HIA welcomes commitment to cut red tape in planning process T HE Housing Industry As-
sociation has welcomed the Government’s announcement that as part of its move to bring forward billions of dollars in infrastructure, it will also be cutting red tape that hinders the progress of projects that are vital to Australian housing. Infrastructure such as roads and bridges are vital to growing and maintaining housing supply in Australia. Combined with the proposed initiatives to streamline project approvals through improved digital systems these reforms can assist the supply of new housing and mean more people can get into a home.
“HIA has long argued for the removal of red tape in planning approval processes. It is important that this has been recognised as a priority by the Government,’’ HIA Chief Executive Industry Policy Kristin Brookfield said. “The overlap between commonwealth, state and local government in this space continues to frustrate many projects, adding time, confusion and cost,” she said. Demand for housing remained strong due to ongoing population growth and any productivity reforms the Government could implement to increase supply were welcome. “Supporting the housing in-
dustry to deliver homes in a timely and affordable way is essential to address the home ownership aspirations of first home buyers, to create jobs and to support a healthy Australian economy,’’ Ms Brookfield said. “The inclusion of award reforms is also encouraging. Simplifying and streamlining these still complex arrangements for businesses with employees is critical.’’ She said the HIA was confident that simplification could be made and this would lead to better employment outcomes. “HIA looks forward to working with the Government to
examine other ways to increase productivity to support housing supply and to taking a leadership role in monitoring the pipeline of residential land and housing across the nation,’’ she said. “There is certainly more that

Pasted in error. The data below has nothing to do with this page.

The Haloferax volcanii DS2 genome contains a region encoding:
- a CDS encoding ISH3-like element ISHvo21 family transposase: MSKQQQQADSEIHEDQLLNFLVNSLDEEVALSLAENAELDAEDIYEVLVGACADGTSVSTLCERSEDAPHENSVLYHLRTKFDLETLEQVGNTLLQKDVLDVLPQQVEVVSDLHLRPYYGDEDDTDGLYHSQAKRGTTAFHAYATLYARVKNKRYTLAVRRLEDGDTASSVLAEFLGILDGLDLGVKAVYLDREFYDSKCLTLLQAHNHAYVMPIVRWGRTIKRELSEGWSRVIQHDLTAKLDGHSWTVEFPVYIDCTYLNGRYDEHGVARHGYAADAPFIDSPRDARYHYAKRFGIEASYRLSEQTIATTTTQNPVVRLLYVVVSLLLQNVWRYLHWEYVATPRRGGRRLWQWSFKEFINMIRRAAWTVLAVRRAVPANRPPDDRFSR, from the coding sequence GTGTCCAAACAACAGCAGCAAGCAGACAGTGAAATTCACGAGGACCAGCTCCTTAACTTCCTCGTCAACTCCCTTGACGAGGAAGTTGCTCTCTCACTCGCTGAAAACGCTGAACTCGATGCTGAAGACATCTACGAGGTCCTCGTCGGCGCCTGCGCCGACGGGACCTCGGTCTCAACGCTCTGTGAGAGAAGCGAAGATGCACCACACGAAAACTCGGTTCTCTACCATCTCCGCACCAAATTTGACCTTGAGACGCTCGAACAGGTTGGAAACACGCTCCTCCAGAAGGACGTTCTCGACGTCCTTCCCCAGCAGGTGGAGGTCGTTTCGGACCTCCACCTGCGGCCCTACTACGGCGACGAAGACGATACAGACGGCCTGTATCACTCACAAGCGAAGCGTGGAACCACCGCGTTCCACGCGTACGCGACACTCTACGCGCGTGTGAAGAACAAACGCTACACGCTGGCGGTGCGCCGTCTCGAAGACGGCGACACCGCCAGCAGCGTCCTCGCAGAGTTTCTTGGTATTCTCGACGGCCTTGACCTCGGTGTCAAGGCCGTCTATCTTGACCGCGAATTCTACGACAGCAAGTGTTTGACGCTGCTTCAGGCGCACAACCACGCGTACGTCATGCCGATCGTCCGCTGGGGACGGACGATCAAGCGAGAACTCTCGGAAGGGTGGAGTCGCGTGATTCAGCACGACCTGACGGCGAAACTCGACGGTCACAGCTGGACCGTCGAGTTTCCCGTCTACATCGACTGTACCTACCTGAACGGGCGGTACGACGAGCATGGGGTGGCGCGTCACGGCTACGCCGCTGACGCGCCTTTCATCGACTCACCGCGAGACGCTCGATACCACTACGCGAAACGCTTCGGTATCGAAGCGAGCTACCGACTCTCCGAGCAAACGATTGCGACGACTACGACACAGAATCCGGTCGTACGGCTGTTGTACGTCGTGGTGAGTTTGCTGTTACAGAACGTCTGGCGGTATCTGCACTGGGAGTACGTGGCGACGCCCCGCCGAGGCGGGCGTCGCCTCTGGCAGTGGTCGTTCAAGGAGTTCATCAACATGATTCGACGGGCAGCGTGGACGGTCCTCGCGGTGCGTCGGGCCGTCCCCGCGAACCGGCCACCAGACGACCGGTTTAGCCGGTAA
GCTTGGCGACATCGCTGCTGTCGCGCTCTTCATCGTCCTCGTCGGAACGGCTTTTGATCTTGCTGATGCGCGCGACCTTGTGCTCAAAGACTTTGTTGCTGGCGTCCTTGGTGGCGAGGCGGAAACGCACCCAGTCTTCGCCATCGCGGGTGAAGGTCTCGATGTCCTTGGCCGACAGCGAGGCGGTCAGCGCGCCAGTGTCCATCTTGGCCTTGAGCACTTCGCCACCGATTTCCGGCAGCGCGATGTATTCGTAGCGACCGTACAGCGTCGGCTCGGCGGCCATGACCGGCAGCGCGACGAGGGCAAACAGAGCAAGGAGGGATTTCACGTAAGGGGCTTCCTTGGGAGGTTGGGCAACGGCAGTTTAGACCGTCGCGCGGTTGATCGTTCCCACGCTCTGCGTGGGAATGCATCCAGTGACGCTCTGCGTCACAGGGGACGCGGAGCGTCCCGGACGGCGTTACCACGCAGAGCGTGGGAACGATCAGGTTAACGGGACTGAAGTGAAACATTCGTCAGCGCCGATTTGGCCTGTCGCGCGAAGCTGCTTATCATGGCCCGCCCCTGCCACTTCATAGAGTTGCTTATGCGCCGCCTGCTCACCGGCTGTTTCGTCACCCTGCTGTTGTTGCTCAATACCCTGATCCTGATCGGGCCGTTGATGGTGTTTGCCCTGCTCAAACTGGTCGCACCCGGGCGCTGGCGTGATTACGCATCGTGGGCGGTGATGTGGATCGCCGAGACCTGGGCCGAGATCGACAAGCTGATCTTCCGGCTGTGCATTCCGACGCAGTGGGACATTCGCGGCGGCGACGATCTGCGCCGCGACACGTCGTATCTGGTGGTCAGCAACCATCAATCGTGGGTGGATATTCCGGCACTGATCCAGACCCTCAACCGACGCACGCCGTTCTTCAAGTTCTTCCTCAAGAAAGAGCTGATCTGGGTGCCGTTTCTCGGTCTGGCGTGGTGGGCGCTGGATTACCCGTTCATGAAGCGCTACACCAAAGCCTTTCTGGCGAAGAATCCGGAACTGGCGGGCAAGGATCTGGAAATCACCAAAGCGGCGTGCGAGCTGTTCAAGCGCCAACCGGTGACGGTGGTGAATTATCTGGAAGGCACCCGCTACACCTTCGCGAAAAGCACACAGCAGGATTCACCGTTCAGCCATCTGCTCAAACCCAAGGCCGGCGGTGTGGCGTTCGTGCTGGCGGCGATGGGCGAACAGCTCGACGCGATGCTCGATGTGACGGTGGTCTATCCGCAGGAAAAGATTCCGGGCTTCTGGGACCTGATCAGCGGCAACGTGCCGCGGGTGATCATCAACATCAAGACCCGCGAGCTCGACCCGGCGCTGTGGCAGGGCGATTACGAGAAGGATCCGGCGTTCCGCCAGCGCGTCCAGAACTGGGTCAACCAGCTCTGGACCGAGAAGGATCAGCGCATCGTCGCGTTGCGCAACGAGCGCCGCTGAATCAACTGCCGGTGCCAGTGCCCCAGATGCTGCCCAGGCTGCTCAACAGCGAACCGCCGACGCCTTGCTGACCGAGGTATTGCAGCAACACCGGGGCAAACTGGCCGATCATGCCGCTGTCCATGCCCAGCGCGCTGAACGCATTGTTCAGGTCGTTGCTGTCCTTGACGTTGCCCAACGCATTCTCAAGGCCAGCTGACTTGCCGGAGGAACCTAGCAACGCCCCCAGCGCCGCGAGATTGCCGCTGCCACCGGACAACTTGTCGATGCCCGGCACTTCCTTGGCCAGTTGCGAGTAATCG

Happy Holidays and wishing you a safe prosperous 2020 from all of us at ForestWorks Thank you for your continued support and partnership. We look forward to working with you in the year to come. ForestWorks will be closed over the Christmas/New Year period from 23 December 2019 and reopening 6 January 2020. FOLS renewal applications received after 13 December may not be processed until January.
AUSTRALASIAN TIMBER December 2019
can be done through a national approach to productivity reforms. It’s important for all levels of Governments to look at ways they can support business, improve housing supply and recognise that home ownership matters.’’
Credit access major impediment to new home sales NEW home sales, approvals and housing financing data all suggest that the demand for detached homes has stabilised, albeit, well below levels of the past five years, according the Housing Industry Association’s chief economist, Tim Reardon. “Total lending is up from a low point in April 2019. This result is mirrored in new home sales data which also shows April as the bottom of this cycle. The upturn since then has been very modest and best described as a stabilisation in conditions,” Mr Reardon said. “We do not anticipate that the market will recover the ground lost over the past year, rather the market is calibrating to a new equilibrium consistent with demographic growth.’’ Mr Reardon said that three cuts to interest rates, income tax cuts and the easing of APRA restrictions were having a positive impact on confidence. But even with the easing of lending restrictions, access to credit remained the biggest impediment to further improvements in home building activity. “The new detached home market is forecast to fall from 111,701 in 2018/19 to 102,126 in 2019/2020, before a smaller contraction in 2020/21 to 101,087 to levels experienced in 2013/14,’’ Mr Reardon said. “Apartment commencements are likely to pause until those apartments that are currently under construction are completed and occupied. This will see multi-unit commencements fall from 85,108 starts in 2018/19 to 72,549 in 2019/20.
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NZ award finalists whittled down to 48 J UD G E S have narrowed